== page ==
Unlatched hoods on NYC taxicabs

Forgive me if this one has been done, but I couldn’t find a previous thread on this subject. Anyone have an idea why many of the taxis in New York are driven around with the hood unlatched (IOW, held down only by the safety catch)? Makes for faster pit stops? Hood randomly flying open adds to the excitement of driving in Manhattan?

Enquiring minds want to know.

Keep the car running cooler

That’s funny. I’ve been working in New York for 5 years now and this morning was the first time that I noticed this on a taxi. I was going to tell the driver that his hood isn’t closed, but then I figured keeping it open provides ventilation to the engine on a hot summer day.

The partially open hood gets out more engine heat.

Forgive me a taxi/hood-unlatched story. The forumn is just too perfect.

I drove a cab in Durham, NC the summers of '67 and '68. We latched our hoods. But the guy who checked my oil that day didn’t latch it fully. It may have been on the first hook.

I picked up a very elderly couple at a motel in Durham about 11:00 A.M. The guy had had heart surgery at Duke Hospital. They wanted to go to the Raleigh-Durham airport. I loaded their luggage and we took off. At that time, you drove on surface streets for a few miles, then got on a four-lane divided, 55 miles per hour road to the airport, which may have been a 10 mile trip.

We were cruising on the hiway, when my hood started to arise. It fluttered a bit, about 6-8 inches above a latched position, then dropped down as I slowed to 45 or so. I accelerated back to 55, and it started to dance upward again. I was worried, but couldn’t figure out just what to do.

Before I could make the proper decision, the hood was jerked totally upward and was ripped from its hinges and was blown over the top of my cab, landing in the middle of the road about 50 yards or so behind us. It happened so fast, that one didn’t have time to think. One minute it was there, the next instant, I had no hood.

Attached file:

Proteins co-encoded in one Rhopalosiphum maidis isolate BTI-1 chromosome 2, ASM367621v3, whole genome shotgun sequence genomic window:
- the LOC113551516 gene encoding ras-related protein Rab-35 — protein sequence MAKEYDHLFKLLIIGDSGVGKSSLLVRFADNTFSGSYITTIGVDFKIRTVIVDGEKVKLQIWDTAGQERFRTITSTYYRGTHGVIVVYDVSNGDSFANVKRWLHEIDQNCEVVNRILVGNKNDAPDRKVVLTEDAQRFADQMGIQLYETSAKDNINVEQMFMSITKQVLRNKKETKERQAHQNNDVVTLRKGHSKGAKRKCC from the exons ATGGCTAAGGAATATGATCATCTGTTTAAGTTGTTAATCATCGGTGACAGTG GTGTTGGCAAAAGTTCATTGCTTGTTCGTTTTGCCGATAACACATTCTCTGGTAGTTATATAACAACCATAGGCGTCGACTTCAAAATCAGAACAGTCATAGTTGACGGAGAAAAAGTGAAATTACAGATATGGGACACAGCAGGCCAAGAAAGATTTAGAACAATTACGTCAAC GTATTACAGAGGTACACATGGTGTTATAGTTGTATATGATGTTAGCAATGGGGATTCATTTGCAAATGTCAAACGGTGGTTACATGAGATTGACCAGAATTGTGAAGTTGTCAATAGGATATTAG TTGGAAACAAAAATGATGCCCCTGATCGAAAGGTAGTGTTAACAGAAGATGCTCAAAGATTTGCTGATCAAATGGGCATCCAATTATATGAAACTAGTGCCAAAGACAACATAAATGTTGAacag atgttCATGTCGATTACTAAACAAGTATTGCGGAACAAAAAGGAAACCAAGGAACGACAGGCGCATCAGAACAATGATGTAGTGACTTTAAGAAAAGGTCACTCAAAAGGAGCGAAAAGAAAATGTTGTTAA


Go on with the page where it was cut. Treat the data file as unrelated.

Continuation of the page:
Fortunately for trailing cars, it was a slow mid-day traffic pattern, and the hood hit nothing except the road.

After bringing my hoodless cab to a stop at the side of the road, and making sure my passengers were still alive(barely) I radioed back to the dispatcher.

[me]Er, uh, my hood just blew off[/me]
[me]My hood just blew off the cab[/me]
[d] (pause) Well, latch it back and keep going[d]
[me] I can’t. It blew off.[/me]
d What do you mean it blew off?[/d]
[me]…explanation of just what happened. [/me]
[d] (incredibly long pause. Snickering. Laughing. [/d]
[d]Are you OK? Passengers OK?**
[me] Yes[/me]
[d]Well, go back, pick up the hood, put it in the trunk, take them to the airport and come on back[/d]
[me] OK. [me]

Needless to say, I apologized profusely to my passengers, and felt the fool at the airport with this Checker cab from the late 50’s with no hood driving up to let them out at the airport. They tipped well. I went back to shop, got a new cab, and kept on going.

Don’t ask me to tell you about the day I had three flat tires. :eek:

Well now how do you expect me to sleep tomorrow?

Does leaving the hood up actually let significantly more heat out? I would have thought that the cooling of the engine just through surface radiation and a bit of breeze on the outside of the block would be simply insignificant compared to the internal liquid cooling and radiator.

It probably wouldn’t let enough heat out if you left it idling, but it would keep it out of the red with the breeze from short hops.

I’ve had a hood blow up in my face but it did not go anywhere, just totally blocked my view. The windshield did not break but I jammed the brakes so hard my passenger in the back, who was leaning forward between the front seats, hit her head with the rear view mirror and neede some stitches on the scalp. It was in the highway and we were lucky nothing worse happened at that speed.

Had my blow blow up on me driving a duece-and-a-half (2.5 ton military truck) on the German Autobahn (A6 maybe, between Frankfurt and Heidlelburg), while passing someone actually slower than the truck. Blocked my view completely; scared the crap out of me; and I don’t know how I pulled over three lanes without hitting or being hit!

hood up: an attempt to provide a heat escape.

hood flying up: taxis and other cars that live in big cities have their hoods chained and locked.

Phil “from Philly”. See this everyday.

(Just read my post…maybe I confused you)

Hoods might not be latched to allow heat to escape, but under the hood is a chain and padlock.

Wouldn’t it be easier for manufacturers (or aftermarket folks) to put a few vents in the hood? Or would that wreck the look too much?

Back in my ambulance days, we drove a gas powered unit that had aftermarket hood vents. They looked like crap, and did not allow for much heat escape either.

Of course, I think you could have taken the hood completely off, and those mid-90’s cheverolet truck ambulances would have overheated.

Nothing like sitting in gridlock on a humid Virginia day with NO air conditioning, because the truck would overheat. The only thing better was explaining to your patient why you were sitting with no A/C. Good times.

On a fleet of taxis, the most tempting option is the no-cost option.